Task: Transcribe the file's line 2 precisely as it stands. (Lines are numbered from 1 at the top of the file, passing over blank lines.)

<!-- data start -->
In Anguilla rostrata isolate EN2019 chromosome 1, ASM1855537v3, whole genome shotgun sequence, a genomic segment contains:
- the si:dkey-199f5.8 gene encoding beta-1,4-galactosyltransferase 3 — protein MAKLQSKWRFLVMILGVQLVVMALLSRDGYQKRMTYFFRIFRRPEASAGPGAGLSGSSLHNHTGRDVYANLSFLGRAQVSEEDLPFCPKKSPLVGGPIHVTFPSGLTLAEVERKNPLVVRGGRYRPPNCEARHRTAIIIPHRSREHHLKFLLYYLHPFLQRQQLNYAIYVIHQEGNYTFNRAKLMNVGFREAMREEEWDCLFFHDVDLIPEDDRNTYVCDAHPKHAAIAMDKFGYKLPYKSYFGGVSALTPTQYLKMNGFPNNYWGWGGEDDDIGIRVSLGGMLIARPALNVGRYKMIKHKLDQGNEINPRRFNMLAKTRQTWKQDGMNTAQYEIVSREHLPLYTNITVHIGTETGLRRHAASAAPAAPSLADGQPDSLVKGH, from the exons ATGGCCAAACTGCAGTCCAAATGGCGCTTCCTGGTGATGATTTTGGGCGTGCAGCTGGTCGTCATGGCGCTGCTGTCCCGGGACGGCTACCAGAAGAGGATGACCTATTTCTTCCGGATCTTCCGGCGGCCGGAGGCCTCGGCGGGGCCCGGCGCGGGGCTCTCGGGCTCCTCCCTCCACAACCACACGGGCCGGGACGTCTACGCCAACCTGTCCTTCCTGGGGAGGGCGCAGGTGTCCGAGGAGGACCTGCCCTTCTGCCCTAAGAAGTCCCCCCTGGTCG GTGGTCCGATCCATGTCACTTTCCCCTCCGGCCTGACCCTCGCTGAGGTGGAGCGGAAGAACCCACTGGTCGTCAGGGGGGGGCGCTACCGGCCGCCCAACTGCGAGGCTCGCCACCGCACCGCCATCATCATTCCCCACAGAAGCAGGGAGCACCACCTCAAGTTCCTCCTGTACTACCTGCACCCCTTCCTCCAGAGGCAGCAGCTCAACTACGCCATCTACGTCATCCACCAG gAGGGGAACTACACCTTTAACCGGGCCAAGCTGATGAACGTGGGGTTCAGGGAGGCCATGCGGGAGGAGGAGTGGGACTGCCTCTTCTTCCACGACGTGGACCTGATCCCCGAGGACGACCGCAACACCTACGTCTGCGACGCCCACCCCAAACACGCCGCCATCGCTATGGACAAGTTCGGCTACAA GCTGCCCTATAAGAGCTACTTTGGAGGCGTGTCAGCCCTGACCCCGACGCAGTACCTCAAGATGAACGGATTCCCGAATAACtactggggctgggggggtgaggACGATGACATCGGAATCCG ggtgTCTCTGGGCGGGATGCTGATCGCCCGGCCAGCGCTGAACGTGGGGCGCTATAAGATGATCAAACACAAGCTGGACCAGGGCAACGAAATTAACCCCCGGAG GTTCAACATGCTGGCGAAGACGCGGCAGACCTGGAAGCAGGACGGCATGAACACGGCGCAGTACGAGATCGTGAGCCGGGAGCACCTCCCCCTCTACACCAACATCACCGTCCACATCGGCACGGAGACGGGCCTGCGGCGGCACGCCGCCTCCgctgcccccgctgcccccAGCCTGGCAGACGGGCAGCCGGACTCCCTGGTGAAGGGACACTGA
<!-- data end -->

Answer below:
- the si:dkey-199f5.8 gene encoding beta-1,4-galactosyltransferase 3 — protein MAKLQSKWRFLVMILGVQLVVMALLSRDGYQKRMTYFFRIFRRPEASAGPGAGLSGSSLHNHTGRDVYANLSFLGRAQVSEEDLPFCPKKSPLVGGPIHVTFPSGLTLAEVERKNPLVVRGGRYRPPNCEARHRTAIIIPHRSREHHLKFLLYYLHPFLQRQQLNYAIYVIHQEGNYTFNRAKLMNVGFREAMREEEWDCLFFHDVDLIPEDDRNTYVCDAHPKHAAIAMDKFGYKLPYKSYFGGVSALTPTQYLKMNGFPNNYWGWGGEDDDIGIRVSLGGMLIARPALNVGRYKMIKHKLDQGNEINPRRFNMLAKTRQTWKQDGMNTAQYEIVSREHLPLYTNITVHIGTETGLRRHAASAAPAAPSLADGQPDSLVKGH, from the exons ATGGCCAAACTGCAGTCCAAATGGCGCTTCCTGGTGATGATTTTGGGCGTGCAGCTGGTCGTCATGGCGCTGCTGTCCCGGGACGGCTACCAGAAGAGGATGACCTATTTCTTCCGGATCTTCCGGCGGCCGGAGGCCTCGGCGGGGCCCGGCGCGGGGCTCTCGGGCTCCTCCCTCCACAACCACACGGGCCGGGACGTCTACGCCAACCTGTCCTTCCTGGGGAGGGCGCAGGTGTCCGAGGAGGACCTGCCCTTCTGCCCTAAGAAGTCCCCCCTGGTCG GTGGTCCGATCCATGTCACTTTCCCCTCCGGCCTGACCCTCGCTGAGGTGGAGCGGAAGAACCCACTGGTCGTCAGGGGGGGGCGCTACCGGCCGCCCAACTGCGAGGCTCGCCACCGCACCGCCATCATCATTCCCCACAGAAGCAGGGAGCACCACCTCAAGTTCCTCCTGTACTACCTGCACCCCTTCCTCCAGAGGCAGCAGCTCAACTACGCCATCTACGTCATCCACCAG gAGGGGAACTACACCTTTAACCGGGCCAAGCTGATGAACGTGGGGTTCAGGGAGGCCATGCGGGAGGAGGAGTGGGACTGCCTCTTCTTCCACGACGTGGACCTGATCCCCGAGGACGACCGCAACACCTACGTCTGCGACGCCCACCCCAAACACGCCGCCATCGCTATGGACAAGTTCGGCTACAA GCTGCCCTATAAGAGCTACTTTGGAGGCGTGTCAGCCCTGACCCCGACGCAGTACCTCAAGATGAACGGATTCCCGAATAACtactggggctgggggggtgaggACGATGACATCGGAATCCG ggtgTCTCTGGGCGGGATGCTGATCGCCCGGCCAGCGCTGAACGTGGGGCGCTATAAGATGATCAAACACAAGCTGGACCAGGGCAACGAAATTAACCCCCGGAG GTTCAACATGCTGGCGAAGACGCGGCAGACCTGGAAGCAGGACGGCATGAACACGGCGCAGTACGAGATCGTGAGCCGGGAGCACCTCCCCCTCTACACCAACATCACCGTCCACATCGGCACGGAGACGGGCCTGCGGCGGCACGCCGCCTCCgctgcccccgctgcccccAGCCTGGCAGACGGGCAGCCGGACTCCCTGGTGAAGGGACACTGA